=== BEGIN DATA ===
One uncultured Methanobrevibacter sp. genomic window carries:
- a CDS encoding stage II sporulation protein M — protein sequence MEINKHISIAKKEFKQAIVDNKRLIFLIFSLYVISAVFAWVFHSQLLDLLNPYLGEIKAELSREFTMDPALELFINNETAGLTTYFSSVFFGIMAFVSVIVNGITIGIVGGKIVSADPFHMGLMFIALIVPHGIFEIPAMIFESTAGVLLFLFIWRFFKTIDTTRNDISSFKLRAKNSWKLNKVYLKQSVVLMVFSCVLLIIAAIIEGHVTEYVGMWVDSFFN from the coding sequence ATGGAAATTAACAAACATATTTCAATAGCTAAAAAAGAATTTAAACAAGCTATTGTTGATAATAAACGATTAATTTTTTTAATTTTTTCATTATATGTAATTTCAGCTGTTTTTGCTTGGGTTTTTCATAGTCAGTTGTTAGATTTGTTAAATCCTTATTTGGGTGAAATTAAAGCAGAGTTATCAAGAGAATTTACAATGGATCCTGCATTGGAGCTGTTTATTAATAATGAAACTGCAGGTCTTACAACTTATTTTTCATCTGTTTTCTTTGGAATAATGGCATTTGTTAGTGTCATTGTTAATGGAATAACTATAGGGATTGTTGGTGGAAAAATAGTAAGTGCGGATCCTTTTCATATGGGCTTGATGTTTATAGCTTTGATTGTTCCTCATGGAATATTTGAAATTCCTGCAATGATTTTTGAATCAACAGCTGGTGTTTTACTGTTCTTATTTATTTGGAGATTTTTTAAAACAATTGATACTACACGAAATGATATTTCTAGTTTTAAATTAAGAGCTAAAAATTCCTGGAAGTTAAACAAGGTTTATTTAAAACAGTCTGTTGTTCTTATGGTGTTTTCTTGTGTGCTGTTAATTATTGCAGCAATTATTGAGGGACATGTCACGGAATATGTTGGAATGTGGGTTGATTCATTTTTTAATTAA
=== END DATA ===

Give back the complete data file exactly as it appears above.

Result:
One uncultured Methanobrevibacter sp. genomic window carries:
- a CDS encoding stage II sporulation protein M — protein sequence MEINKHISIAKKEFKQAIVDNKRLIFLIFSLYVISAVFAWVFHSQLLDLLNPYLGEIKAELSREFTMDPALELFINNETAGLTTYFSSVFFGIMAFVSVIVNGITIGIVGGKIVSADPFHMGLMFIALIVPHGIFEIPAMIFESTAGVLLFLFIWRFFKTIDTTRNDISSFKLRAKNSWKLNKVYLKQSVVLMVFSCVLLIIAAIIEGHVTEYVGMWVDSFFN from the coding sequence ATGGAAATTAACAAACATATTTCAATAGCTAAAAAAGAATTTAAACAAGCTATTGTTGATAATAAACGATTAATTTTTTTAATTTTTTCATTATATGTAATTTCAGCTGTTTTTGCTTGGGTTTTTCATAGTCAGTTGTTAGATTTGTTAAATCCTTATTTGGGTGAAATTAAAGCAGAGTTATCAAGAGAATTTACAATGGATCCTGCATTGGAGCTGTTTATTAATAATGAAACTGCAGGTCTTACAACTTATTTTTCATCTGTTTTCTTTGGAATAATGGCATTTGTTAGTGTCATTGTTAATGGAATAACTATAGGGATTGTTGGTGGAAAAATAGTAAGTGCGGATCCTTTTCATATGGGCTTGATGTTTATAGCTTTGATTGTTCCTCATGGAATATTTGAAATTCCTGCAATGATTTTTGAATCAACAGCTGGTGTTTTACTGTTCTTATTTATTTGGAGATTTTTTAAAACAATTGATACTACACGAAATGATATTTCTAGTTTTAAATTAAGAGCTAAAAATTCCTGGAAGTTAAACAAGGTTTATTTAAAACAGTCTGTTGTTCTTATGGTGTTTTCTTGTGTGCTGTTAATTATTGCAGCAATTATTGAGGGACATGTCACGGAATATGTTGGAATGTGGGTTGATTCATTTTTTAATTAA